Voices & Choices

What to do with the Appointed Upper Chamber?

What to do with the Appointed Upper Chamber?
By DJ Livermore

Wikimedia Commons
The Canadian Senate is a unique institution within Canada. While every province has adopted unicameral legislature (similar to the legislative chamber for Nebraska), the Canadian Senate persists as the upper chamber of the federal legislature. Even as the United Kingdom moves to democratize its House of Lords, the Canadian Senate remains appointive, with senators chosen by the Prime Minister. Around the world the Canadian Senate is seen as a bastion for political patronage.

The chamber, with its recent expenses scandal, is controversial. It is inherently undemocratic to have an unelected chamber of the federal government with the power to draft, approve, and reject bills (which the Senate does occasionally). There are better ways of representing Canadians and party leaders are considering the options available to both create a representative and accountable government. When it comes to the Canadian Senate, talk of reform is nothing new, while reform proves to be stubbornly difficult.

Modifying Tradition

Senate reform is particularly popular in Western Canada as shown by Alberta Premier Peter Lougheed’s task force in the 1970s that recommended an elected senate. Lougheed himself wanted a “House of Provinces” similar to the German Bundesrat, in which the provincial parliaments would choose senators. In the 1990s, the Reform Party called for the “Triple-E Senate”, which refers to a senate that would be “Equal, Elected, Effective.” Both the Meech Lake Accord (1987) and Charlottetown Accord (1992)--Accords which would have renegotiated the terms of federalism in an attempt to prevent Quebec from seceding and the balkanization of Canada--included provisions for a transition to an elected and reformed Senate. However, neither accord was adopted.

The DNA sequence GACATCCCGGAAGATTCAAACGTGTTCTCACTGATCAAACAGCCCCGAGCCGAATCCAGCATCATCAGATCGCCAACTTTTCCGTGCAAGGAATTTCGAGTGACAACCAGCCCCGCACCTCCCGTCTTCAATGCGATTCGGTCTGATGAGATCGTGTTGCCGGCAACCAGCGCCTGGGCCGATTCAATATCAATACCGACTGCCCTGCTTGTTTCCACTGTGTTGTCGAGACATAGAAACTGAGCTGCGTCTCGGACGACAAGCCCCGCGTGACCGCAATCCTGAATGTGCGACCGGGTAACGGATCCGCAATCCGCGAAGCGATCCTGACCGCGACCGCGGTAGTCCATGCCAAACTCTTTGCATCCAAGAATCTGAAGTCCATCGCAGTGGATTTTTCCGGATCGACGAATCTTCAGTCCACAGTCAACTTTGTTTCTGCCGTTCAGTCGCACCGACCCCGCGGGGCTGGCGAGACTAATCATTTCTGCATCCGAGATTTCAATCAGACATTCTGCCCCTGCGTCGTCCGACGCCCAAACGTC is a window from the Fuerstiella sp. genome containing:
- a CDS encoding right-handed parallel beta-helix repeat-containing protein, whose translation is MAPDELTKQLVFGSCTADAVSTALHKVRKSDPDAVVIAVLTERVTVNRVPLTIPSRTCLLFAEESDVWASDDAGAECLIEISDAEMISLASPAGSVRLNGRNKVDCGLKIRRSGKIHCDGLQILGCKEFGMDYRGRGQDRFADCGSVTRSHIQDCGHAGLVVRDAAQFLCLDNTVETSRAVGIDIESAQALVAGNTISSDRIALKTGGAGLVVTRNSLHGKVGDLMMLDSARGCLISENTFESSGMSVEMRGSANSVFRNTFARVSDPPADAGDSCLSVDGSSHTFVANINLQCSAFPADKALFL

Like its Reform Party predecessor, the Conservative Party is in favor of a “Triple-E Senate”. However, there are significant barriers on the path to reform. In 2014 the Supreme Court of Canada complicated the Conservative Party’s plans for reform when the Court ruled both abolishing and/or electing the Senate would require constitutional changes. This is a daunting task that requires substantial provincial support. The Court set different standards for abolishing and electing the Senate with abolishment requiring unanimous support amongst the provinces and elections requiring the consent of seven provinces that consist of half the population of Canada. This ruling pertains to other parties as well as the New Democratic Party and the Bloc Québécois are both in favor of abolishing the Senate. The Liberal Party leader Justin Trudeau has proposed that all appointed senators sit as independents in an “open, transparent, non-partisan process.” The Green Party is in favor of electing senators using proportional representation which would ensure fair representation for an elected Senate, something the House of Commons is sorely lacking. In addition to disagreement over the manner in which senators are chosen, there is also philosophical disagreements over whether the allocation of seats should be equal by province or region, or by population the provinces.

Un-appointing the Senate

The debate about the Canadian Senate will continue after the election, as it has for over sixty years. The debate within Canada about a founding pillar of its government is admirable. It is difficult to see what the future holds for the Canadian Senate with the rocky waters of a federal election and constitutional hurdles approaching, but change is coming and Canada could soon be rid of its antiquated relic.

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